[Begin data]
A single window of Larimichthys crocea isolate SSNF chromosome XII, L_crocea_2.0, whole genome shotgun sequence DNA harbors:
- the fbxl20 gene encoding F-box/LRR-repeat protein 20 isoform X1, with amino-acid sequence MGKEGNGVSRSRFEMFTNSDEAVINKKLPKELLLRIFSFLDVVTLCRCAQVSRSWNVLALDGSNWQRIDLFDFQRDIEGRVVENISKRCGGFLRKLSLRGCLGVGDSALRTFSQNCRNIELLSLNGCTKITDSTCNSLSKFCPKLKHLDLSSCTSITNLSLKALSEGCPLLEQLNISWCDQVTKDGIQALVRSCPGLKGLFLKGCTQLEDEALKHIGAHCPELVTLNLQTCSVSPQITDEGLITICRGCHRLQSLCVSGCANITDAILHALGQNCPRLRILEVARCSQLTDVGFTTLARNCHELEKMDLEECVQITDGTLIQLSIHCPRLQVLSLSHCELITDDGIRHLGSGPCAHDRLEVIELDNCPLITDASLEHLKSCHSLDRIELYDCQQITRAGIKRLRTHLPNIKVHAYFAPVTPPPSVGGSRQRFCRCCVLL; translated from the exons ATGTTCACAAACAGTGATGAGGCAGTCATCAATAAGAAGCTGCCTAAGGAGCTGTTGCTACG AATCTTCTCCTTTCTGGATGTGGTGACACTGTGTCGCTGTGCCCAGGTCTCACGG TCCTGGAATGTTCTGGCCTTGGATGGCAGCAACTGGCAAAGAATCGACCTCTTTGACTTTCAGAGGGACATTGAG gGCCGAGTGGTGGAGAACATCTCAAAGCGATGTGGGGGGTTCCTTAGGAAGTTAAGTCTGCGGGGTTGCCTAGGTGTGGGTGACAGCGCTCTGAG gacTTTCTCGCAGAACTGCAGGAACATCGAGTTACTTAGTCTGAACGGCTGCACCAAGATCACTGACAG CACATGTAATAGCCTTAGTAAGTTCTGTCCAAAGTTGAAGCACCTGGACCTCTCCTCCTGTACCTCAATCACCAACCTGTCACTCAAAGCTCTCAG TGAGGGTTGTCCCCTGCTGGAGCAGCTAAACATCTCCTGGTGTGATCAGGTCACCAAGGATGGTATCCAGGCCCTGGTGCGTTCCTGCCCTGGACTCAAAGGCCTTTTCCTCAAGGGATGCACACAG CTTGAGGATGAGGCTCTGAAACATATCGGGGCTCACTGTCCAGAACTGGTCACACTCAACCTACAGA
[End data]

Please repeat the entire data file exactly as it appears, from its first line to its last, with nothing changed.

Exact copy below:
A single window of Larimichthys crocea isolate SSNF chromosome XII, L_crocea_2.0, whole genome shotgun sequence DNA harbors:
- the fbxl20 gene encoding F-box/LRR-repeat protein 20 isoform X1, with amino-acid sequence MGKEGNGVSRSRFEMFTNSDEAVINKKLPKELLLRIFSFLDVVTLCRCAQVSRSWNVLALDGSNWQRIDLFDFQRDIEGRVVENISKRCGGFLRKLSLRGCLGVGDSALRTFSQNCRNIELLSLNGCTKITDSTCNSLSKFCPKLKHLDLSSCTSITNLSLKALSEGCPLLEQLNISWCDQVTKDGIQALVRSCPGLKGLFLKGCTQLEDEALKHIGAHCPELVTLNLQTCSVSPQITDEGLITICRGCHRLQSLCVSGCANITDAILHALGQNCPRLRILEVARCSQLTDVGFTTLARNCHELEKMDLEECVQITDGTLIQLSIHCPRLQVLSLSHCELITDDGIRHLGSGPCAHDRLEVIELDNCPLITDASLEHLKSCHSLDRIELYDCQQITRAGIKRLRTHLPNIKVHAYFAPVTPPPSVGGSRQRFCRCCVLL; translated from the exons ATGTTCACAAACAGTGATGAGGCAGTCATCAATAAGAAGCTGCCTAAGGAGCTGTTGCTACG AATCTTCTCCTTTCTGGATGTGGTGACACTGTGTCGCTGTGCCCAGGTCTCACGG TCCTGGAATGTTCTGGCCTTGGATGGCAGCAACTGGCAAAGAATCGACCTCTTTGACTTTCAGAGGGACATTGAG gGCCGAGTGGTGGAGAACATCTCAAAGCGATGTGGGGGGTTCCTTAGGAAGTTAAGTCTGCGGGGTTGCCTAGGTGTGGGTGACAGCGCTCTGAG gacTTTCTCGCAGAACTGCAGGAACATCGAGTTACTTAGTCTGAACGGCTGCACCAAGATCACTGACAG CACATGTAATAGCCTTAGTAAGTTCTGTCCAAAGTTGAAGCACCTGGACCTCTCCTCCTGTACCTCAATCACCAACCTGTCACTCAAAGCTCTCAG TGAGGGTTGTCCCCTGCTGGAGCAGCTAAACATCTCCTGGTGTGATCAGGTCACCAAGGATGGTATCCAGGCCCTGGTGCGTTCCTGCCCTGGACTCAAAGGCCTTTTCCTCAAGGGATGCACACAG CTTGAGGATGAGGCTCTGAAACATATCGGGGCTCACTGTCCAGAACTGGTCACACTCAACCTACAGA